Quote:
Originally Posted by Northgate View Post

Threatened? Not at all.

You may not technically be a Republican or a Democrat. There have been many people who come and go around here who claimed not to be either. One thing ALWAYS remained consistent though. They were definitely ALL conservatives who bashed liberals very consistently and stood up for the Wingers as much as possible.

And I'm going to go out on a limb here and predict that 90% of your policy positions from here on out will be in the "conservative" category.

Who cares, go argue with the five year old former member voices in your head via PM's. You can ask all the new members you don't want to go around with this again while complaining there is no one here via PM.

Quote:
Originally Posted by jimmac View Post

Actually I'm still registered independent. But I've told that to you before in your old guise.

Who cares, go argue with the five year old former member voices in your head via PM's. You can ask all the new members you don't want to go around with this again while complaining there is no one here via PM.

"During times of universal deceit, telling the truth becomes a revolutionary act." -George Orwell

Reply

"During times of universal deceit, telling the truth becomes a revolutionary act." -George Orwell

Reply
post #51 of 113
Quote:
Originally Posted by jimmac View Post

Actually I'm still registered independent. But I've told that to you before in your old guise.

You still can't figure me out, can you?

Malo periculosam, libertatem quam quietam servitutem.

(I prefer the tumult of liberty to the quiet of servitude.)

Reply

Malo periculosam, libertatem quam quietam servitutem.

(I prefer the tumult of liberty to the quiet of servitude.)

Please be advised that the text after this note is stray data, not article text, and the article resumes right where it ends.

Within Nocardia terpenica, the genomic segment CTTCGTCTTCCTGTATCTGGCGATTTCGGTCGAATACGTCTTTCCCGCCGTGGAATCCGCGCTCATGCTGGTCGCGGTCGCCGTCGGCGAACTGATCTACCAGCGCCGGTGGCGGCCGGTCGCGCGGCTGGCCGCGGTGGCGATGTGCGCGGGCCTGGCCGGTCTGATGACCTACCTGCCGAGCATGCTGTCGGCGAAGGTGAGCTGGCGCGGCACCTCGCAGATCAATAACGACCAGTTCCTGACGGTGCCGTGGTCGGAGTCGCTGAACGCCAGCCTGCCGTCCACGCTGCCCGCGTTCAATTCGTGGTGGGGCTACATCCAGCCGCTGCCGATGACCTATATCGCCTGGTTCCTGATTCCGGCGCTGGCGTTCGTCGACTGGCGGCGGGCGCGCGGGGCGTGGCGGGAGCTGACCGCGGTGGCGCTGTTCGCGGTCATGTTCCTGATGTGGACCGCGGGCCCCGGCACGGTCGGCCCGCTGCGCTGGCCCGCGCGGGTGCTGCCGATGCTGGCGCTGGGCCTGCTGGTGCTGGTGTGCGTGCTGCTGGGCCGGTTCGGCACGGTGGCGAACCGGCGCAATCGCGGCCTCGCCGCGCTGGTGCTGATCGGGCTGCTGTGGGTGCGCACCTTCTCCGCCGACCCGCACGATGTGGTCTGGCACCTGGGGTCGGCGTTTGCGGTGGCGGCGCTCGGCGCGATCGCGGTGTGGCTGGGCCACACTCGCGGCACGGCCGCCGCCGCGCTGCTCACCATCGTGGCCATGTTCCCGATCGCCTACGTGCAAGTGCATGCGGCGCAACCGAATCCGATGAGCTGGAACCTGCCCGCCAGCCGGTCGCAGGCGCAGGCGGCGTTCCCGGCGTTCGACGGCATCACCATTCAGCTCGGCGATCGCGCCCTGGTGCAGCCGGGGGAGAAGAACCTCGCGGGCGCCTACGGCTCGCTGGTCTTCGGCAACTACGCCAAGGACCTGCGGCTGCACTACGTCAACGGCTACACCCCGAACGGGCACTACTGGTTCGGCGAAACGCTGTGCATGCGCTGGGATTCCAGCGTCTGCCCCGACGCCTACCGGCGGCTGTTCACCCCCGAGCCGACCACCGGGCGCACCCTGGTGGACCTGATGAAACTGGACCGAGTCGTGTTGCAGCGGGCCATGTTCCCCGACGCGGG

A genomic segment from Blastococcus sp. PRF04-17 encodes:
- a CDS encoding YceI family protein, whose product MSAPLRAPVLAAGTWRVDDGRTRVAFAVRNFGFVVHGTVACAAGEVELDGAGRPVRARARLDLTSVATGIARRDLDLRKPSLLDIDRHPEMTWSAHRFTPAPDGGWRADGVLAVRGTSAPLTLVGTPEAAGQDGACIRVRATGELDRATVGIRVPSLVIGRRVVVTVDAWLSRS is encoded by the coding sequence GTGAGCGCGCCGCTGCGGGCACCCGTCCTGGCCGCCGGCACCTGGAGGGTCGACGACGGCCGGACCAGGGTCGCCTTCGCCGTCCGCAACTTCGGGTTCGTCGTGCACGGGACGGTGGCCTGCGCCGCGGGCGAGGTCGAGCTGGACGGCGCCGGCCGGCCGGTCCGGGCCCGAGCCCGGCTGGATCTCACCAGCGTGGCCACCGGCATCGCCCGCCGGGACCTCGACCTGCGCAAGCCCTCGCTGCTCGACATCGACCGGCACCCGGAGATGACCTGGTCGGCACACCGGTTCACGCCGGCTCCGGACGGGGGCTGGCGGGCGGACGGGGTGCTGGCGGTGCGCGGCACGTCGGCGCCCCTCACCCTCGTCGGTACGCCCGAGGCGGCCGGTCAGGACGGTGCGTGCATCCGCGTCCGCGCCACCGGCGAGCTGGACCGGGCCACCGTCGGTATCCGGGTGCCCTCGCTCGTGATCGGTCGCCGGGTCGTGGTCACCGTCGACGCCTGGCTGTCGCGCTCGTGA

Reply
post #52 of 113
Quote:
Originally Posted by jazzguru View Post

You still can't figure me out, can you?

Figuring you out happened a long time ago.
Without the need for difference or a need to always follow the herd breeds complacency, mediocrity, and a lack of imagination
Reply
Without the need for difference or a need to always follow the herd breeds complacency, mediocrity, and a lack of imagination
Reply
post #53 of 113
Quote:
Originally Posted by jimmac View Post

Figuring you out happened a long time ago.

Keep telling yourself that. There's nothing to figure out. I have been completely straightforward with you from the start.

And frankly, I don't have to prove anything to you.

Kind of sad when you're more interested in trying to discredit me than discuss the issues...or do any meaningful investigation into the people running our country.

Sad, but not surprising.

Malo periculosam, libertatem quam quietam servitutem.

(I prefer the tumult of liberty to the quiet of servitude.)

Reply

Malo periculosam, libertatem quam quietam servitutem.

(I prefer the tumult of liberty to the quiet of servitude.)

Reply
post #54 of 113
Quote:
Originally Posted by jazzguru View Post

Keep telling yourself that. There's nothing to figure out. I have been completely straightforward with you from the start.

And frankly, I don't have to prove anything to you.

Kind of sad when you're more interested in trying to discredit me than discuss the issues...or do any meaningful investigation into the people running our country.

Sad, but not surprising.